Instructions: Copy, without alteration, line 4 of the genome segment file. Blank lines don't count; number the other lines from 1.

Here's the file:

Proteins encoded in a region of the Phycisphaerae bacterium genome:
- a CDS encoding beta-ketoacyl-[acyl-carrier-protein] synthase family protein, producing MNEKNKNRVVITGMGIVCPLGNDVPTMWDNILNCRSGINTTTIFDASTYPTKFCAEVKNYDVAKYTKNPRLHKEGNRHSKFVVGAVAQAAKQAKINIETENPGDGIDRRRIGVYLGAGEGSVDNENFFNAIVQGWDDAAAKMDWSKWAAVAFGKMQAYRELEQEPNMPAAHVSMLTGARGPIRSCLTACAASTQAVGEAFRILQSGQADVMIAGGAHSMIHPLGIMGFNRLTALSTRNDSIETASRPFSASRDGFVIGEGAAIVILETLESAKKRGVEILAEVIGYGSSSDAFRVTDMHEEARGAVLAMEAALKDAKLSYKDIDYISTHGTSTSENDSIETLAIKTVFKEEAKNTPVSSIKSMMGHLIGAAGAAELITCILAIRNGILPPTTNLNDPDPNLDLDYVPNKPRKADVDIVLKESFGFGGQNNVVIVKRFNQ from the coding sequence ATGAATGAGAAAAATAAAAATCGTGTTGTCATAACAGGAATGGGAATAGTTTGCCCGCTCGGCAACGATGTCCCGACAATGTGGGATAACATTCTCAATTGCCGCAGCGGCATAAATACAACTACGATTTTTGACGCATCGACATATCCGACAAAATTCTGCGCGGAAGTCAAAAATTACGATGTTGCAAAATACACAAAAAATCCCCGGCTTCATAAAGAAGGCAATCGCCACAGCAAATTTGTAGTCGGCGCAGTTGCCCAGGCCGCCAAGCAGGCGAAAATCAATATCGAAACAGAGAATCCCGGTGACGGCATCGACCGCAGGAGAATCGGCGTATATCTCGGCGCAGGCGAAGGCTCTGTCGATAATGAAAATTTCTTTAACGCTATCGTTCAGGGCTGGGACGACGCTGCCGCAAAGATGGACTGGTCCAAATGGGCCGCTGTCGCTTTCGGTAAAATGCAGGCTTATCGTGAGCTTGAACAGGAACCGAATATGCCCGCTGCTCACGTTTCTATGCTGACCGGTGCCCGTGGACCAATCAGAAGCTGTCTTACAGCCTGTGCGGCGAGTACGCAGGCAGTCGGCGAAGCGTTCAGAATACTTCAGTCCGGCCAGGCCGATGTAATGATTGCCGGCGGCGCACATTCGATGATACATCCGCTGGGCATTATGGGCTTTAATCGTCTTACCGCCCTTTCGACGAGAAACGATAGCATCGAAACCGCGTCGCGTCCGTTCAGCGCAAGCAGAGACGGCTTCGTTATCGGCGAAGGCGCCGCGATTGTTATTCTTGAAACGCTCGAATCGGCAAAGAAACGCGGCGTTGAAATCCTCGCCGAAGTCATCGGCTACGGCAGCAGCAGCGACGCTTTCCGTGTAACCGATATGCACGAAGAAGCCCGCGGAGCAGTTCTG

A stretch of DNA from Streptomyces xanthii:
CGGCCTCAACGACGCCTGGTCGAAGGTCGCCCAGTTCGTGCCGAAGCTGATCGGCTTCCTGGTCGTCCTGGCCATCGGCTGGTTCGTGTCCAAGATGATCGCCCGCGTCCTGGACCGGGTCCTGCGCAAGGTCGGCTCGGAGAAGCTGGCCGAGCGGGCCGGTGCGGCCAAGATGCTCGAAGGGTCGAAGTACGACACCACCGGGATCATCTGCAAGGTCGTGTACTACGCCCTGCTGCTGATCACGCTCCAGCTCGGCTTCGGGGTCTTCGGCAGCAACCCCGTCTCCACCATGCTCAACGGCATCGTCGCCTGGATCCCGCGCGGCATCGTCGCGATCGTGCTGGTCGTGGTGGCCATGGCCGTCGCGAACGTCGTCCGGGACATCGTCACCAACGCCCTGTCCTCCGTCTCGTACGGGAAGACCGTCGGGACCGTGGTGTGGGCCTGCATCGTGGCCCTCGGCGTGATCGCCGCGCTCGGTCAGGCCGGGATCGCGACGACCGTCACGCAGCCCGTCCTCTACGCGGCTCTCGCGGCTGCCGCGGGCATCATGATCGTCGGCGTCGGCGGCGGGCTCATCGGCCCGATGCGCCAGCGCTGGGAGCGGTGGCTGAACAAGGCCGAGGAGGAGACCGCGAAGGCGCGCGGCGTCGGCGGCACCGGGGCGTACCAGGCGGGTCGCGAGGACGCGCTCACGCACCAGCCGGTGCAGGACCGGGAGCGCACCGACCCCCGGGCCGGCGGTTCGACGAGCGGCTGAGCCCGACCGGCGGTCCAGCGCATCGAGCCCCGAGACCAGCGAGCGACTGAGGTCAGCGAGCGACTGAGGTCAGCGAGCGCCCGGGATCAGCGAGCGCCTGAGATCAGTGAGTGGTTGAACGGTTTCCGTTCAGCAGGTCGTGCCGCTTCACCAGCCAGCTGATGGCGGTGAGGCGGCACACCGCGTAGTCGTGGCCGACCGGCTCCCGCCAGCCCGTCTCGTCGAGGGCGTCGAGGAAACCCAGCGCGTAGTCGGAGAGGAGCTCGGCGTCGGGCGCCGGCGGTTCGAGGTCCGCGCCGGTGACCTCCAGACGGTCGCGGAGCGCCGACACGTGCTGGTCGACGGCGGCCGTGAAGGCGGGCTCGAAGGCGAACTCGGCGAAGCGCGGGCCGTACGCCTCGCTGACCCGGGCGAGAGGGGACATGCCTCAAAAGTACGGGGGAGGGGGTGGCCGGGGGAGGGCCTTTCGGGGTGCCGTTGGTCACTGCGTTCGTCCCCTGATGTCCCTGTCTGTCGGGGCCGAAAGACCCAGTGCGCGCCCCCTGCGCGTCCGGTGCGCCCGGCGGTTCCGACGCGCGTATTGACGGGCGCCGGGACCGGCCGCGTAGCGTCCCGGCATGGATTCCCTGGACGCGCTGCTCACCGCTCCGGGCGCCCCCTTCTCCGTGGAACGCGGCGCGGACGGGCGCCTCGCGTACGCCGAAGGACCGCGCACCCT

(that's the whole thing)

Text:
CGGCCTCAACGACGCCTGGTCGAAGGTCGCCCAGTTCGTGCCGAAGCTGATCGGCTTCCTGGTCGTCCTGGCCATCGGCTGGTTCGTGTCCAAGATGATCGCCCGCGTCCTGGACCGGGTCCTGCGCAAGGTCGGCTCGGAGAAGCTGGCCGAGCGGGCCGGTGCGGCCAAGATGCTCGAAGGGTCGAAGTACGACACCACCGGGATCATCTGCAAGGTCGTGTACTACGCCCTGCTGCTGATCACGCTCCAGCTCGGCTTCGGGGTCTTCGGCAGCAACCCCGTCTCCACCATGCTCAACGGCATCGTCGCCTGGATCCCGCGCGGCATCGTCGCGATCGTGCTGGTCGTGGTGGCCATGGCCGTCGCGAACGTCGTCCGGGACATCGTCACCAACGCCCTGTCCTCCGTCTCGTACGGGAAGACCGTCGGGACCGTGGTGTGGGCCTGCATCGTGGCCCTCGGCGTGATCGCCGCGCTCGGTCAGGCCGGGATCGCGACGACCGTCACGCAGCCCGTCCTCTACGCGGCTCTCGCGGCTGCCGCGGGCATCATGATCGTCGGCGTCGGCGGCGGGCTCATCGGCCCGATGCGCCAGCGCTGGGAGCGGTGGCTGAACAAGGCCGAGGAGGAGACCGCGAAGGCGCGCGGCGTCGGCGGCACCGGGGCGTACCAGGCGGGTCGCGAGGACGCGCTCACGCACCAGCCGGTGCAGGACCGGGAGCGCACCGACCCCCGGGCCGGCGGTTCGACGAGCGGCTGAGCCCGACCGGCGGTCCAGCGCATCGAGCCCCGAGACCAGCGAGCGACTGAGGTCAGCGAGCGACTGAGGTCAGCGAGCGCCCGGGATCAGCGAGCGCCTGAGATCAGTGAGTGGTTGAACGGTTTCCGTTCAGCAGGTCGTGCCGCTTCACCAGCCAGCTGATGGCGGTGAGGCGGCACACCGCGTAGTCGTGGCCGACCGGCTCCCGCCAGCCCGTCTCGTCGAGGGCGTCGAGGAAACCCAGCGCGTAGTCGGAGAGGAGCTCGGCGTCGGGCGCCGGCGGTTCGAGGTCCGCGCCGGTGACCTCCAGACGGTCGCGGAGCGCCGACACGTGCTGGTCGACGGCGGCCGTGAAGGCGGGCTCGAAGGCGAACTCGGCGAAGCGCGGGCCGTACGCCTCGCTGACCCGGGCGAGAGGGGACATGCCTCAAAAGTACGGGGGAGGGGGTGGCCGGGGGAGGGCCTTTCGGGGTGCCGTTGGTCACTGCGTTCGTCCCCTGATGTCCCTGTCTGTCGGGGCCGAAAGACCCAGTGCGCGCCCCCTGCGCGTCCGGTGCGCCCGGCGGTTCCGACGCGCGTATTGACGGGCGCCGGGACCGGCCGCGTAGCGTCCCGGCATGGATTCCCTGGACGCGCTGCTCACCGCTCCGGGCGCCCCCTTCTCCGTGGAACGCGGCGCGGACGGGCGCCTCGCGTACGCCGAAGGACCGCGCACCCT